A Year In New York

A Daily Bite of the Big Apple

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Day 361: What New York Throws Away

June 26th · No Comments

img_7971_2img_7980_2I live across the street from one of the neighborhood’s grocery stores, a Food Emporium. Every midnight after the place closes, a pile of retired produce and collapsed cardboard boxes four feet tall is left at the curb. Garbage trucks come and take it away, and in the morning delivery trucks arrive with new produce and new boxes.

New York is just too crowded for trash to be hidden the way it is in other American cities. In the suburbs, the rejecta leaves the house in bins once a week; in less dense cities it might end up in a Dumpster; in New York the black Hefty bags wind up on the curb, three days each week and more often at grocery stores. There’s nowhere else to put it.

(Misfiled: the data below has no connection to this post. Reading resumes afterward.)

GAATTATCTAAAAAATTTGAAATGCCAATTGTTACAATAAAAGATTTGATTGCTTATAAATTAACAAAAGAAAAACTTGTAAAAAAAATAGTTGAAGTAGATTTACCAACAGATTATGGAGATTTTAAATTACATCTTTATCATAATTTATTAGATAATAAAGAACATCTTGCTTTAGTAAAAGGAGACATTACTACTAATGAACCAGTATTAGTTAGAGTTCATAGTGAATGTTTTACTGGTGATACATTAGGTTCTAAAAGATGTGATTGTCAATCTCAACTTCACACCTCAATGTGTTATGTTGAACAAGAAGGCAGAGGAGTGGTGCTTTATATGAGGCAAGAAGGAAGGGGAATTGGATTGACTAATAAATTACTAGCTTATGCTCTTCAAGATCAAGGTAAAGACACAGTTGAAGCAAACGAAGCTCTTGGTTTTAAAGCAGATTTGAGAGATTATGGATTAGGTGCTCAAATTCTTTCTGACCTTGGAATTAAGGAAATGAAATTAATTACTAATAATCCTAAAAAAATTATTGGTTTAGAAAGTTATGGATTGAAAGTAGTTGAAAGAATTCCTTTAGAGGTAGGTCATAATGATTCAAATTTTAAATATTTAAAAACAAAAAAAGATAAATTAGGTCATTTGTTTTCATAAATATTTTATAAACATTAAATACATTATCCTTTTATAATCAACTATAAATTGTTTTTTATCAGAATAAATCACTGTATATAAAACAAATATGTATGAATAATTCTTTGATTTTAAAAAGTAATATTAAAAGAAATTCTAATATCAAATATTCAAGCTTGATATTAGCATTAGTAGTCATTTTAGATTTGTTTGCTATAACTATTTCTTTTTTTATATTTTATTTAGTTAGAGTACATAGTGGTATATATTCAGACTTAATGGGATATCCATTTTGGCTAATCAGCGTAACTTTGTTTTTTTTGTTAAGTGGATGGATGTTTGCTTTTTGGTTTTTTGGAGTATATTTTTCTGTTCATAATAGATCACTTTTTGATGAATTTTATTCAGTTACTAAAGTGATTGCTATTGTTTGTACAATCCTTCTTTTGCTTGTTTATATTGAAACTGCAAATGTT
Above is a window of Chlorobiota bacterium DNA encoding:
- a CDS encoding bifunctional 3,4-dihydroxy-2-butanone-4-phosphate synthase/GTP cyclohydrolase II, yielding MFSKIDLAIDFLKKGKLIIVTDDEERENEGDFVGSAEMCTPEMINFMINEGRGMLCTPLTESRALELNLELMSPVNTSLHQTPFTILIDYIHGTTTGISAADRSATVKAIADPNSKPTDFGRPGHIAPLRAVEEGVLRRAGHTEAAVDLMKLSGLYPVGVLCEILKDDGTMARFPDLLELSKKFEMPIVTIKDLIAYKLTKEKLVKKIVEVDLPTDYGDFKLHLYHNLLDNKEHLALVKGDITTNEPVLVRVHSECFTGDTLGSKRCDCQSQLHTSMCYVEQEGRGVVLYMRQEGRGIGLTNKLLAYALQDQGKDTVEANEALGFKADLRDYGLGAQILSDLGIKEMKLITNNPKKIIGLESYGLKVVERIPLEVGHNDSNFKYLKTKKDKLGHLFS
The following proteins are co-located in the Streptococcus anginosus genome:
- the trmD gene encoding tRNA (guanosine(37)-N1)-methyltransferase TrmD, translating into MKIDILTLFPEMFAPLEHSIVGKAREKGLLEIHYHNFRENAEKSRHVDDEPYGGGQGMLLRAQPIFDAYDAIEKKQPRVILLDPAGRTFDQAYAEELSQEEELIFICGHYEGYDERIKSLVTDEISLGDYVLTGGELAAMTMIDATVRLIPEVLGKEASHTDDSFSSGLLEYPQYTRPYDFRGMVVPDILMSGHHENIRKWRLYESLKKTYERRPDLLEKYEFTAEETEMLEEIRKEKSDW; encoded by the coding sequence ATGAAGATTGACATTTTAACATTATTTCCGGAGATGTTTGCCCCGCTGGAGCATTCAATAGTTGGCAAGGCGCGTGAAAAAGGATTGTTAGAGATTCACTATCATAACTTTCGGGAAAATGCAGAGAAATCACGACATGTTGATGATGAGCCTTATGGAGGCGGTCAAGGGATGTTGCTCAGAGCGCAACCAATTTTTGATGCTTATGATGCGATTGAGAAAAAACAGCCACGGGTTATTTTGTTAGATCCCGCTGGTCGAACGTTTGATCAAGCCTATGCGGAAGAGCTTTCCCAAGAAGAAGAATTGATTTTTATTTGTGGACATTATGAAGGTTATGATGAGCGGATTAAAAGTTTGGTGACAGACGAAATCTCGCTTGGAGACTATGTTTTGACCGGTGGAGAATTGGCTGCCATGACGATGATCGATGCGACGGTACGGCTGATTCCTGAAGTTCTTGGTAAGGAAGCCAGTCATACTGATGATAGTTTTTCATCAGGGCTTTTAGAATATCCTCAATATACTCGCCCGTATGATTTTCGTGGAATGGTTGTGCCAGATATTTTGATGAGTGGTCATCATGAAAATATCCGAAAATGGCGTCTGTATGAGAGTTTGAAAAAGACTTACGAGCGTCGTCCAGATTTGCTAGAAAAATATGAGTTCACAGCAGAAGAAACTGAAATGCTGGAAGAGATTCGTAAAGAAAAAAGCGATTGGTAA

I haven’t been here for one of the dreaded garbage strikes and so haven’t smelled the garbage pickle to the point of offense (though one hot September day I saw a doorman wince as he sprayed his building’s pile with perfume.) img_2973Nonetheless, the connection between waste and the people who produce it is more visible in New York than anywhere I’ve lived.

Pass any apartment building and observe the mountain of trash. Look up at the building. The bigger the building, the larger the mountain. Building, trash mound, building, trash mound, up and down every street and avenue from Battery Park to Inwood Park, across five boroughs. What a load of stuff we throw away.

Tags: Deep Thoughts · East Coast v. West Coast · Sights & Scenes · Why I Hate This Town

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